June 16, Columbus Dispatch (OH) More than 155 million personal records have been lost or stolen in the U.S. since 2005, and central Ohio has contributed heavily to the trend. "If you are a victim and have been exposed to a security breach, in most situations there's no way to absolutely connect the dots between the breach and the ID theft," said Paul Stephens of Privacy Rights Clearinghouse. Jay Foley of the Identity Theft Resource Center estimates that roughly four percent of the population has been a victim of identity theft. About 9.9 million Americans were identity-theft victims in 2003, according to the Federal Trade Commission. "If you have had your data stolen in a breach, statistically, you're maybe 1.5 (percent) to two percent more likely to become a victim."  It's difficult to link data breaches with identity theft because it could be years before stolen information is used to commit fraud. When information is first stolen, "people get nervous and check their credit. If nothing happens, they forget about it after a few months," Stephens said. "But there's nothing to stop a criminal from setting (the information) aside for a year or two and then using it."


[1] SAR data may be used to furnish analytic and statistical reports to government agencies and the public providing information about trends and patterns derived from information contained on Suspicious Activity Reports, in a form in which individual identities are not revealed.  Federal Register / Vol. 62, No. 58 / Wednesday, March 26, 1997/ Notices/ Suspicious Activity Reporting System (the ‘‘SAR System’’),.Routine uses of records maintained in the system, including categories of users and the purposes of such uses, paragraph (11), page 145:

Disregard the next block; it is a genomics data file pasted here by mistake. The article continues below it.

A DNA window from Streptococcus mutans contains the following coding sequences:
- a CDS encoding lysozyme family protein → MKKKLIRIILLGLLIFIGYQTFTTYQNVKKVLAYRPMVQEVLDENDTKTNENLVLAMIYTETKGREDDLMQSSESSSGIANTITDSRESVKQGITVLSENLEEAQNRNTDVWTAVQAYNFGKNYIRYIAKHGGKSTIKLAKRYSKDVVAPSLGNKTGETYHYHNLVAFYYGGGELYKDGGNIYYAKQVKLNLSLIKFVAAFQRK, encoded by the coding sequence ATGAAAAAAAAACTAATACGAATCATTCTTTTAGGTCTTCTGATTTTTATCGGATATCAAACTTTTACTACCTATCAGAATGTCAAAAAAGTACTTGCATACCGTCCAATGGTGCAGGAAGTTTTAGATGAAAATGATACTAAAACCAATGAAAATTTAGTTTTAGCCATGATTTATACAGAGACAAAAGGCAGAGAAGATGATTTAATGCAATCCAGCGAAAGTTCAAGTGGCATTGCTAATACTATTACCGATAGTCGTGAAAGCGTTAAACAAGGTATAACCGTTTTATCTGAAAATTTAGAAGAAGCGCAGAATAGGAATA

[2] 80 records (32 with certainty) 90% confidence interval: $16,617  ±  $5,511 or  $16,617  ±  33%



[3] Sample size = 71, of which 26 were selected with certainty, the unbiased estimate of the average net loss per record in the universe of N=526 records is $29,630, with a 90% confidence interval of:   $29,630  ±  $2,968 or $29,630  ±  10%

[4] A sample of 64 records (20 with certainty, 44 selected randomly) for the 2q07 resulted in a 90% confidence interval = $19,990  ±  $7,423 or  $19,990  ±  37%

[5] Malware Evolution: January – July 2007, Kaspersky Labs www.kaspersky.com